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General · 29th May 2013
Barry Saxifrage
No place on earth creates as many tornadoes as the southern and central United States. And here in the global heartland of tornadoes the last few years have whip lashed between record breaking extremes. Along the way the three most damaging tornadoes in world history plowed multi-billion dollar swaths of death and destruction through the American cities of Joplin, Tuscaloosa and Moore.

Record breaking tornado years

The best source on climate change and tornadoes that I've found is the writings of meteorologist Dr. Jeff Masters. He tells the tale of the recent remarkable whiplash between extremes:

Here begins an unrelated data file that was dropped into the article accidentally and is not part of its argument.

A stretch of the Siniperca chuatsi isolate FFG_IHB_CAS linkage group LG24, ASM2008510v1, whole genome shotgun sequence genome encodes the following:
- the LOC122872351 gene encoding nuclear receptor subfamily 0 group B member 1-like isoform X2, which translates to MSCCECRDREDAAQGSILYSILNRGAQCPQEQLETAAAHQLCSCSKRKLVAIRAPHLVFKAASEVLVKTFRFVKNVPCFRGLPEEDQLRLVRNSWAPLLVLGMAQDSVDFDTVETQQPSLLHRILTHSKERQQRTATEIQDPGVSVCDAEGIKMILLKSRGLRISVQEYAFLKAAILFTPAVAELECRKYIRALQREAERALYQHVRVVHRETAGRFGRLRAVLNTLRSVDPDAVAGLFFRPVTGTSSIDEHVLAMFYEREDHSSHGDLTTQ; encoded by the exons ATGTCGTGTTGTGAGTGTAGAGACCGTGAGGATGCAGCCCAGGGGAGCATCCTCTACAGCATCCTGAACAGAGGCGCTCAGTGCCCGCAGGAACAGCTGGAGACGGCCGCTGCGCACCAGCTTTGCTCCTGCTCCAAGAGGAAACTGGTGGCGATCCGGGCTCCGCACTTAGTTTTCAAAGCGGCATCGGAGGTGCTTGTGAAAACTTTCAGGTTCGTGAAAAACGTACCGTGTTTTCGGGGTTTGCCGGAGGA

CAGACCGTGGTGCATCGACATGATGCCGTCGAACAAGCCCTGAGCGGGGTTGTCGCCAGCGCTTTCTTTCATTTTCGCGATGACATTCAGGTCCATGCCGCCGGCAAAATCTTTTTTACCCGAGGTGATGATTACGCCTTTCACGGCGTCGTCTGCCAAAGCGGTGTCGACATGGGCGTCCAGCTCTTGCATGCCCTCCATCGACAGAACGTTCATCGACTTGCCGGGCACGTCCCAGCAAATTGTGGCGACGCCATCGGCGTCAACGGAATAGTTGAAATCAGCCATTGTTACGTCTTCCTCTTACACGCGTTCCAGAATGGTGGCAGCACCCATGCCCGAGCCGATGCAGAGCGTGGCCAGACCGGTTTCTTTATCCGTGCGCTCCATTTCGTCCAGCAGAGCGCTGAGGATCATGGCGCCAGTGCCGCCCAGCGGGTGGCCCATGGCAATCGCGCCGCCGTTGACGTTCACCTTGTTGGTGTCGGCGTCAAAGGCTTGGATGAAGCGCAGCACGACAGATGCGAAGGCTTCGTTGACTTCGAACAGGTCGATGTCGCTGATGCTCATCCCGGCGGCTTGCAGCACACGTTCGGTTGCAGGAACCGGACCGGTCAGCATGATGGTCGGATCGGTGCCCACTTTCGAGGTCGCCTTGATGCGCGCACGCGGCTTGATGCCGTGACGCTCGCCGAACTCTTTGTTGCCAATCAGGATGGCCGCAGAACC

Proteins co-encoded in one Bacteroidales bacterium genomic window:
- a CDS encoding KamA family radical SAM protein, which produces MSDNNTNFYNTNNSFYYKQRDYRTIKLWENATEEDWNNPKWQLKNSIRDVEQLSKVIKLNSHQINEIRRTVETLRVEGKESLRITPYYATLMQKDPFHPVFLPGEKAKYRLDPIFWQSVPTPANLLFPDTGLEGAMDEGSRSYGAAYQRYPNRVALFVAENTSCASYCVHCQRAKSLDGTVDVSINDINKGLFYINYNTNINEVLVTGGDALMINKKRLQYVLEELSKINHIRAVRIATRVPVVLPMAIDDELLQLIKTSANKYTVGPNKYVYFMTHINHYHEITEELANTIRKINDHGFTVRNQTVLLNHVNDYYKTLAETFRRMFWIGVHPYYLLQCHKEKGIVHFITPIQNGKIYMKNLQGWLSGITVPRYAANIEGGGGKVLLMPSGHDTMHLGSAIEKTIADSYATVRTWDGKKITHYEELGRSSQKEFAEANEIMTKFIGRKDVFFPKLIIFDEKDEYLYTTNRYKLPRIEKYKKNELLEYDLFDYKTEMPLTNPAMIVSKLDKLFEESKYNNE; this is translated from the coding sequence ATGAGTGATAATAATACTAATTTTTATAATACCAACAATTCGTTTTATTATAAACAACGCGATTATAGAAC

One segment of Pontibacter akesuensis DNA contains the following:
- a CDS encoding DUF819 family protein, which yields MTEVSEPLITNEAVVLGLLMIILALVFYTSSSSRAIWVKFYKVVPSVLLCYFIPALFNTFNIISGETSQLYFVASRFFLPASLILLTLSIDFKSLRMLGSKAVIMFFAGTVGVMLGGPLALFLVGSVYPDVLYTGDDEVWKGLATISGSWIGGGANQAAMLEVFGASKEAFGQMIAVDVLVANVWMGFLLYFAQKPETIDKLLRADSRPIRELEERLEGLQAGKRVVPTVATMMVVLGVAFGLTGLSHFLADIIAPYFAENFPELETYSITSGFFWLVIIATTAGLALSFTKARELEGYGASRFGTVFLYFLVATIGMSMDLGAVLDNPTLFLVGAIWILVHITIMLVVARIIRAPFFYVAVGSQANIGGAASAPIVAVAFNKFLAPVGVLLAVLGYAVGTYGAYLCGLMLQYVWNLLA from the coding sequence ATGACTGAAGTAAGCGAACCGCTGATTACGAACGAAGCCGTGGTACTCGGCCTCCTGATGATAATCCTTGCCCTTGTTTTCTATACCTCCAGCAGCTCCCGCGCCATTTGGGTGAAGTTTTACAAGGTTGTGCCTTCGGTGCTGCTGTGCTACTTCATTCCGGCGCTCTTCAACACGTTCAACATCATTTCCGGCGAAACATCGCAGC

"In May 2011, the Joplin, Missouri tornado did $3 billion in damage - the most expensive tornado in world history - and killed 158 people, the largest death toll from a U.S. tornado since 1947.

An astounding 1050 EF-1 and stronger tornadoes ripped though the U.S. for the one-year period ending that month. This was the greatest 12-month total for these stronger tornadoes in the historical record, and an event so rare that we might expect it to occur only once every 62,500 years.

Fast forward now to May 2012 - April 2013 … the lowest 12-month total of EF-1 and stronger tornadoes on record--just 197. This was an event so rare we might expect it to occur only once every 3,000 - 4,000 years."

Here's a chart I made of these unprecedented extremes...

(note: this is just an excerpt from my full article published on the Vancouver Observer. Please click the link below to read the full article.)
Click here to read the rest of this article.